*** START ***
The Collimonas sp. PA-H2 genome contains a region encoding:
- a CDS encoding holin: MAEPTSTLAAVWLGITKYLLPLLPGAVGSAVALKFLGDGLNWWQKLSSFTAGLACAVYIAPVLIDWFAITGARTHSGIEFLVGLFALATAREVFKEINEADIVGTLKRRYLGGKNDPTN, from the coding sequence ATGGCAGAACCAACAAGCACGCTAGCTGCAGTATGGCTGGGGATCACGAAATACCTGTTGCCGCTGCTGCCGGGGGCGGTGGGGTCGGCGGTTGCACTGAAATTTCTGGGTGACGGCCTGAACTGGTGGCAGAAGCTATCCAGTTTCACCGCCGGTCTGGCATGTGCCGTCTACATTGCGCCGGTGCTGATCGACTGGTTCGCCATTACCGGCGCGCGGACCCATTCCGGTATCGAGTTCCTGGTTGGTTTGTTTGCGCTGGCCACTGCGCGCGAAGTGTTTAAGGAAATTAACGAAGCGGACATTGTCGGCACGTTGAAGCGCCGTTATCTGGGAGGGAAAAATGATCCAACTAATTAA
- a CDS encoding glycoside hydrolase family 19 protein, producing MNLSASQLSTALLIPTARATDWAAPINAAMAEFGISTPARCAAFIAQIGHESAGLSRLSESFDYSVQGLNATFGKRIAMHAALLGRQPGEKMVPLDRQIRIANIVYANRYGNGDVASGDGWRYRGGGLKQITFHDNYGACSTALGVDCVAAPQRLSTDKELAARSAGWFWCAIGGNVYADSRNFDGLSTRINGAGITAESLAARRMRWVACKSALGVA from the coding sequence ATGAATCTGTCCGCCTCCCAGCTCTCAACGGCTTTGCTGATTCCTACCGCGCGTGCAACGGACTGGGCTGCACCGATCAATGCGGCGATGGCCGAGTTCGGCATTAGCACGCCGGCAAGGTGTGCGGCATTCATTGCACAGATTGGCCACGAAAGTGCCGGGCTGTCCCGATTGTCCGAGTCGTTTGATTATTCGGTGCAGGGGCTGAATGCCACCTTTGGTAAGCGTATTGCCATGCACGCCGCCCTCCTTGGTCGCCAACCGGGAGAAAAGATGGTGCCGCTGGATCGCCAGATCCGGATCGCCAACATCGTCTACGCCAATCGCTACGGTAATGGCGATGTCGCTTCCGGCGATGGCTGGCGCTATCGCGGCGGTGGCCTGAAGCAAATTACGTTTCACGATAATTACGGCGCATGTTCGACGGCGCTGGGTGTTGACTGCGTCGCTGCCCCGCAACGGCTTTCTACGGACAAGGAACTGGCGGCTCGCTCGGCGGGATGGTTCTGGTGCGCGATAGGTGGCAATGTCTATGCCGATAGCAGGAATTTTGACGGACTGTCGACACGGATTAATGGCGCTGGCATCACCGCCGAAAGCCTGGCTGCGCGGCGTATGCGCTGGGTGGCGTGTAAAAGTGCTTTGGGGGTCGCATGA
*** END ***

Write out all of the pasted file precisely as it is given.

The Collimonas sp. PA-H2 genome contains a region encoding:
- a CDS encoding holin: MAEPTSTLAAVWLGITKYLLPLLPGAVGSAVALKFLGDGLNWWQKLSSFTAGLACAVYIAPVLIDWFAITGARTHSGIEFLVGLFALATAREVFKEINEADIVGTLKRRYLGGKNDPTN, from the coding sequence ATGGCAGAACCAACAAGCACGCTAGCTGCAGTATGGCTGGGGATCACGAAATACCTGTTGCCGCTGCTGCCGGGGGCGGTGGGGTCGGCGGTTGCACTGAAATTTCTGGGTGACGGCCTGAACTGGTGGCAGAAGCTATCCAGTTTCACCGCCGGTCTGGCATGTGCCGTCTACATTGCGCCGGTGCTGATCGACTGGTTCGCCATTACCGGCGCGCGGACCCATTCCGGTATCGAGTTCCTGGTTGGTTTGTTTGCGCTGGCCACTGCGCGCGAAGTGTTTAAGGAAATTAACGAAGCGGACATTGTCGGCACGTTGAAGCGCCGTTATCTGGGAGGGAAAAATGATCCAACTAATTAA
- a CDS encoding glycoside hydrolase family 19 protein, producing MNLSASQLSTALLIPTARATDWAAPINAAMAEFGISTPARCAAFIAQIGHESAGLSRLSESFDYSVQGLNATFGKRIAMHAALLGRQPGEKMVPLDRQIRIANIVYANRYGNGDVASGDGWRYRGGGLKQITFHDNYGACSTALGVDCVAAPQRLSTDKELAARSAGWFWCAIGGNVYADSRNFDGLSTRINGAGITAESLAARRMRWVACKSALGVA from the coding sequence ATGAATCTGTCCGCCTCCCAGCTCTCAACGGCTTTGCTGATTCCTACCGCGCGTGCAACGGACTGGGCTGCACCGATCAATGCGGCGATGGCCGAGTTCGGCATTAGCACGCCGGCAAGGTGTGCGGCATTCATTGCACAGATTGGCCACGAAAGTGCCGGGCTGTCCCGATTGTCCGAGTCGTTTGATTATTCGGTGCAGGGGCTGAATGCCACCTTTGGTAAGCGTATTGCCATGCACGCCGCCCTCCTTGGTCGCCAACCGGGAGAAAAGATGGTGCCGCTGGATCGCCAGATCCGGATCGCCAACATCGTCTACGCCAATCGCTACGGTAATGGCGATGTCGCTTCCGGCGATGGCTGGCGCTATCGCGGCGGTGGCCTGAAGCAAATTACGTTTCACGATAATTACGGCGCATGTTCGACGGCGCTGGGTGTTGACTGCGTCGCTGCCCCGCAACGGCTTTCTACGGACAAGGAACTGGCGGCTCGCTCGGCGGGATGGTTCTGGTGCGCGATAGGTGGCAATGTCTATGCCGATAGCAGGAATTTTGACGGACTGTCGACACGGATTAATGGCGCTGGCATCACCGCCGAAAGCCTGGCTGCGCGGCGTATGCGCTGGGTGGCGTGTAAAAGTGCTTTGGGGGTCGCATGA